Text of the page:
If you’ve ever set foot in a supermarket anywhere in the world, then you are familiar with Unilever’s brands. Among many others, they include Axe, Ben & Jerry’s, Bertolli, Dove, Lipton, St Ives, VO5 and Vaseline.
If there was ever a set of products that was unlikely to fall to technological obsolescence or a black swan event, it would be Unilever’s.
But while its products might be mundane consumer staples in the West, UL has excellent growth prospects abroad. Unilever gets nearly 60% of its revenues from emerging markets, and while that hurt the company this past quarter, it ensures that UL has a bright future as living standards continue to rise.
Unilever also has one of the strangest share structures of any company on the planet. It’s listed in both London and Amsterdam as two separate companies, Unilever PLC and Unilever NV (UN), respectively, and both trade in the U.S. as ADRs. Back in the 1930s, management found it easier and cheaper to do a “business merger” rather than a “legal merger” between the British and Dutch companies that today make up the Unilever Group.
Don’t be distracted by any of this. For most intents and purposes, UL and UN are the same. The only effective difference is that UN is subject to 15% withholding taxes on dividends in the Netherlands, whereas UL is not. This does matter somewhat, as the dividend is an important part of Unilever’s returns. The company has raised its dividend every year for over 25 years and currently yields 4%.
For this reason, I recommend UL over UN.
Next on the list is global megabrewer Heineken (HEINY). Beer is no longer much of a growth industry in the West, but demand is stable. And in many emerging markets, beer still is a phenomenal growth opportunity and an excellent way to invest in rising incomes among the new global middle class.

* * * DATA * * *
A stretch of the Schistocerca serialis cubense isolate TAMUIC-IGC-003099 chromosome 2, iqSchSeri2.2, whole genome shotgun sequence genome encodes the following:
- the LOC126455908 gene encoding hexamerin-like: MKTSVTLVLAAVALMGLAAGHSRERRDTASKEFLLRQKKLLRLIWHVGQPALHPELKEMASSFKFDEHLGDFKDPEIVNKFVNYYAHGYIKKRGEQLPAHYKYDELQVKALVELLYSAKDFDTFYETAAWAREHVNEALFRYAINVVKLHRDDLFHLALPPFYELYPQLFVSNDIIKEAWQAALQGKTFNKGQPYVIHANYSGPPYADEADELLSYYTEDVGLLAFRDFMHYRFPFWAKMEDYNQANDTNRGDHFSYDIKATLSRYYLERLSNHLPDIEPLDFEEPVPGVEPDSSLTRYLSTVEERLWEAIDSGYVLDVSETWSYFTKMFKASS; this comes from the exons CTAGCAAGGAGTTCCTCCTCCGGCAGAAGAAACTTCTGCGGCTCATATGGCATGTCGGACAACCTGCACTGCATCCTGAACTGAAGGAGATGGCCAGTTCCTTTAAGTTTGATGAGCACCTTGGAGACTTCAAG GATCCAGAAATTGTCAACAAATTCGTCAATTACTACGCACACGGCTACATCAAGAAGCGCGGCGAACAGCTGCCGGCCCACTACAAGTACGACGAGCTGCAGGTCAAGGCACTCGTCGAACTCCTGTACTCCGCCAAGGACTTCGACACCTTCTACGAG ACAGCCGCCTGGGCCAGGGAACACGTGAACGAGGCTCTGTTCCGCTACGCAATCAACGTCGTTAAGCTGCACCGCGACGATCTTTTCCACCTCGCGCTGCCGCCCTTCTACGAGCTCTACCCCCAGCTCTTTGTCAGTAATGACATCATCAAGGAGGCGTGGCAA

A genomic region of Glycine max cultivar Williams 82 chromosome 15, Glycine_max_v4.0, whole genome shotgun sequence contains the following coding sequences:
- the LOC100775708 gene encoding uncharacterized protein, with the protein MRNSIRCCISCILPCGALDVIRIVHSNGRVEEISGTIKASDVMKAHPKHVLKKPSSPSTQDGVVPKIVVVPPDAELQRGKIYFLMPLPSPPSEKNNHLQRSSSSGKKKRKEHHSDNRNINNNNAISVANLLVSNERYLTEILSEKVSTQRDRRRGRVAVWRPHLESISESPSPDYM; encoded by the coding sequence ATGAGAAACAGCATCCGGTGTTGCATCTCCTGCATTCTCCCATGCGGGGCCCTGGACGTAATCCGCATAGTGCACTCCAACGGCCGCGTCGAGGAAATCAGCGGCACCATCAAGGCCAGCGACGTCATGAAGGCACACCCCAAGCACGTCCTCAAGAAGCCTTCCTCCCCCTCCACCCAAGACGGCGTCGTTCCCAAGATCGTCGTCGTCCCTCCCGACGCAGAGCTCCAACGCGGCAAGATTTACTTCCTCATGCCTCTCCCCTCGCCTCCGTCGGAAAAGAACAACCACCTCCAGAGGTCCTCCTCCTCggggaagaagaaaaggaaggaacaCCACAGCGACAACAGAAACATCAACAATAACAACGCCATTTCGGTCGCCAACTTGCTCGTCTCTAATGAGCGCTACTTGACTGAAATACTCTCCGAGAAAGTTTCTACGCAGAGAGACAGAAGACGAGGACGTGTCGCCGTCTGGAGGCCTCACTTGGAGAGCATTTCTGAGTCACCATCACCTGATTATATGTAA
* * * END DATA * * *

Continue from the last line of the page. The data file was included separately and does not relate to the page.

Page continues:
Heineken gets about half of its revenues and 64% of its sales by volume from emerging-market countries, and it has excellent positioning in Africa — the last real investing frontier of any size. Africa already accounts for 22% of Heineken’s sales by volume and 14% of revenues, and this percentage will only increase with time as African consumers trade up from homebrews to branded beer.
Prices are considerably higher in developed countries, which explains the gap between revenues and sales by volume. Heineken sells less beer in the West, but it charges more for the beer it sells. As incomes rise in emerging markets, expect this gap to close.
Thirty years from now, Microsoft (MSFT) and Apple (AAPL) might no longer exist, or if they do, you can bet that they will look vastly different than they do today. But 30 years from now, beer drinkers the world over will still be cracking open bottles of their favorite brews.
Heineken trades for a reasonable 17 times earnings and pays a modest 1.8% dividend. Buy it and don’t let go.